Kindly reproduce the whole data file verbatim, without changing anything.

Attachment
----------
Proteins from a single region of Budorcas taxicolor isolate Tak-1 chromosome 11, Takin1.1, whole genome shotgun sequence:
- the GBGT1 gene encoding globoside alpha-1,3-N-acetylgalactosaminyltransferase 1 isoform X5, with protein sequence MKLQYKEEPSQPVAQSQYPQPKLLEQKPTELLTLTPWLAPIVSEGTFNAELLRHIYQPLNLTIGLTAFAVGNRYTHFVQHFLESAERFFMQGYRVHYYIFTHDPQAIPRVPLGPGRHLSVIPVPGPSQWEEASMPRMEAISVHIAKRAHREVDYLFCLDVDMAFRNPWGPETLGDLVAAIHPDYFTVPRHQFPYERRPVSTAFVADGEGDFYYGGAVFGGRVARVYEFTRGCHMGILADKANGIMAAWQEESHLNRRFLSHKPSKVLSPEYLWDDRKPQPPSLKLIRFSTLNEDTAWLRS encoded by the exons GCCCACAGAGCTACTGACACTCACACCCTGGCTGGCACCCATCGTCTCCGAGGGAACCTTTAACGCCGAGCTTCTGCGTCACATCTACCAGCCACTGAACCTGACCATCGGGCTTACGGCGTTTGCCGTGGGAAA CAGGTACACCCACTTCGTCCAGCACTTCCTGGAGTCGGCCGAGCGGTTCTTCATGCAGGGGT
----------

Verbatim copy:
Proteins from a single region of Budorcas taxicolor isolate Tak-1 chromosome 11, Takin1.1, whole genome shotgun sequence:
- the GBGT1 gene encoding globoside alpha-1,3-N-acetylgalactosaminyltransferase 1 isoform X5, with protein sequence MKLQYKEEPSQPVAQSQYPQPKLLEQKPTELLTLTPWLAPIVSEGTFNAELLRHIYQPLNLTIGLTAFAVGNRYTHFVQHFLESAERFFMQGYRVHYYIFTHDPQAIPRVPLGPGRHLSVIPVPGPSQWEEASMPRMEAISVHIAKRAHREVDYLFCLDVDMAFRNPWGPETLGDLVAAIHPDYFTVPRHQFPYERRPVSTAFVADGEGDFYYGGAVFGGRVARVYEFTRGCHMGILADKANGIMAAWQEESHLNRRFLSHKPSKVLSPEYLWDDRKPQPPSLKLIRFSTLNEDTAWLRS encoded by the exons GCCCACAGAGCTACTGACACTCACACCCTGGCTGGCACCCATCGTCTCCGAGGGAACCTTTAACGCCGAGCTTCTGCGTCACATCTACCAGCCACTGAACCTGACCATCGGGCTTACGGCGTTTGCCGTGGGAAA CAGGTACACCCACTTCGTCCAGCACTTCCTGGAGTCGGCCGAGCGGTTCTTCATGCAGGGGT